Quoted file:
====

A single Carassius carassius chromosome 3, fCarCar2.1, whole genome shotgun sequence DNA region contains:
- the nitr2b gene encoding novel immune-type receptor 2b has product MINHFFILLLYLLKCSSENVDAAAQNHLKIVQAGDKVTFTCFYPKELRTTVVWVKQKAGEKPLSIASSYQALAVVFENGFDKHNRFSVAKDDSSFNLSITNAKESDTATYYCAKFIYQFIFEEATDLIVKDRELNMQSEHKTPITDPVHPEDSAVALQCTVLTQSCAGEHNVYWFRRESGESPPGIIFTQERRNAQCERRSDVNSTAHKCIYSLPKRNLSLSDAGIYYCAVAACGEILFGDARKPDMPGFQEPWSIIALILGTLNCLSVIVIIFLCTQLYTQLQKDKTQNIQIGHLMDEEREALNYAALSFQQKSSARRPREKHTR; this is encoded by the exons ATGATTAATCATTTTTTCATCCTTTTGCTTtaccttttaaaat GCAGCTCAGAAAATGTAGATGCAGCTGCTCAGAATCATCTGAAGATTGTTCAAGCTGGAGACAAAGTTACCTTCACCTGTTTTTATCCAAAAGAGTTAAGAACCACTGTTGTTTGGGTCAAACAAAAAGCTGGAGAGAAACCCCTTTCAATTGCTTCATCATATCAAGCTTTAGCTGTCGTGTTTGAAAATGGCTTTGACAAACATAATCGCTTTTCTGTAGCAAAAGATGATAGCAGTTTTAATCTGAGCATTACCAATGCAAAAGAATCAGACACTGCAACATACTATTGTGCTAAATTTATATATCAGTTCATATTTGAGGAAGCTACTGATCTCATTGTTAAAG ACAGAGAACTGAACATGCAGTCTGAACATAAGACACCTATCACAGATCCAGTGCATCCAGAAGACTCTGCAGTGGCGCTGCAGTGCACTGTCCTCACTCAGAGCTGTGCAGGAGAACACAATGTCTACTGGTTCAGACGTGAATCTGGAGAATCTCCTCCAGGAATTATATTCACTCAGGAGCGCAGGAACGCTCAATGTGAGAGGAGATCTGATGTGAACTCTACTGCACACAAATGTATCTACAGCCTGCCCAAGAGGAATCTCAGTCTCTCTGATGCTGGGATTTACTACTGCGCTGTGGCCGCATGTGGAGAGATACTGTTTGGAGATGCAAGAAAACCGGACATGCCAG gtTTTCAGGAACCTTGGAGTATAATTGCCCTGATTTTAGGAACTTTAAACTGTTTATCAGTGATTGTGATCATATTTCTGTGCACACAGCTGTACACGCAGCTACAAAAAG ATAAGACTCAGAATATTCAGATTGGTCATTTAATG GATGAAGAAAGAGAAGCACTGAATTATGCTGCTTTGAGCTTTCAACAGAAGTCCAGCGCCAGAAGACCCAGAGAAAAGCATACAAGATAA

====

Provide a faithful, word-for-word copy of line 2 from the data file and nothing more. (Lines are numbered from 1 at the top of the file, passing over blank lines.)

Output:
- the nitr2b gene encoding novel immune-type receptor 2b has product MINHFFILLLYLLKCSSENVDAAAQNHLKIVQAGDKVTFTCFYPKELRTTVVWVKQKAGEKPLSIASSYQALAVVFENGFDKHNRFSVAKDDSSFNLSITNAKESDTATYYCAKFIYQFIFEEATDLIVKDRELNMQSEHKTPITDPVHPEDSAVALQCTVLTQSCAGEHNVYWFRRESGESPPGIIFTQERRNAQCERRSDVNSTAHKCIYSLPKRNLSLSDAGIYYCAVAACGEILFGDARKPDMPGFQEPWSIIALILGTLNCLSVIVIIFLCTQLYTQLQKDKTQNIQIGHLMDEEREALNYAALSFQQKSSARRPREKHTR; this is encoded by the exons ATGATTAATCATTTTTTCATCCTTTTGCTTtaccttttaaaat GCAGCTCAGAAAATGTAGATGCAGCTGCTCAGAATCATCTGAAGATTGTTCAAGCTGGAGACAAAGTTACCTTCACCTGTTTTTATCCAAAAGAGTTAAGAACCACTGTTGTTTGGGTCAAACAAAAAGCTGGAGAGAAACCCCTTTCAATTGCTTCATCATATCAAGCTTTAGCTGTCGTGTTTGAAAATGGCTTTGACAAACATAATCGCTTTTCTGTAGCAAAAGATGATAGCAGTTTTAATCTGAGCATTACCAATGCAAAAGAATCAGACACTGCAACATACTATTGTGCTAAATTTATATATCAGTTCATATTTGAGGAAGCTACTGATCTCATTGTTAAAG ACAGAGAACTGAACATGCAGTCTGAACATAAGACACCTATCACAGATCCAGTGCATCCAGAAGACTCTGCAGTGGCGCTGCAGTGCACTGTCCTCACTCAGAGCTGTGCAGGAGAACACAATGTCTACTGGTTCAGACGTGAATCTGGAGAATCTCCTCCAGGAATTATATTCACTCAGGAGCGCAGGAACGCTCAATGTGAGAGGAGATCTGATGTGAACTCTACTGCACACAAATGTATCTACAGCCTGCCCAAGAGGAATCTCAGTCTCTCTGATGCTGGGATTTACTACTGCGCTGTGGCCGCATGTGGAGAGATACTGTTTGGAGATGCAAGAAAACCGGACATGCCAG gtTTTCAGGAACCTTGGAGTATAATTGCCCTGATTTTAGGAACTTTAAACTGTTTATCAGTGATTGTGATCATATTTCTGTGCACACAGCTGTACACGCAGCTACAAAAAG ATAAGACTCAGAATATTCAGATTGGTCATTTAATG GATGAAGAAAGAGAAGCACTGAATTATGCTGCTTTGAGCTTTCAACAGAAGTCCAGCGCCAGAAGACCCAGAGAAAAGCATACAAGATAA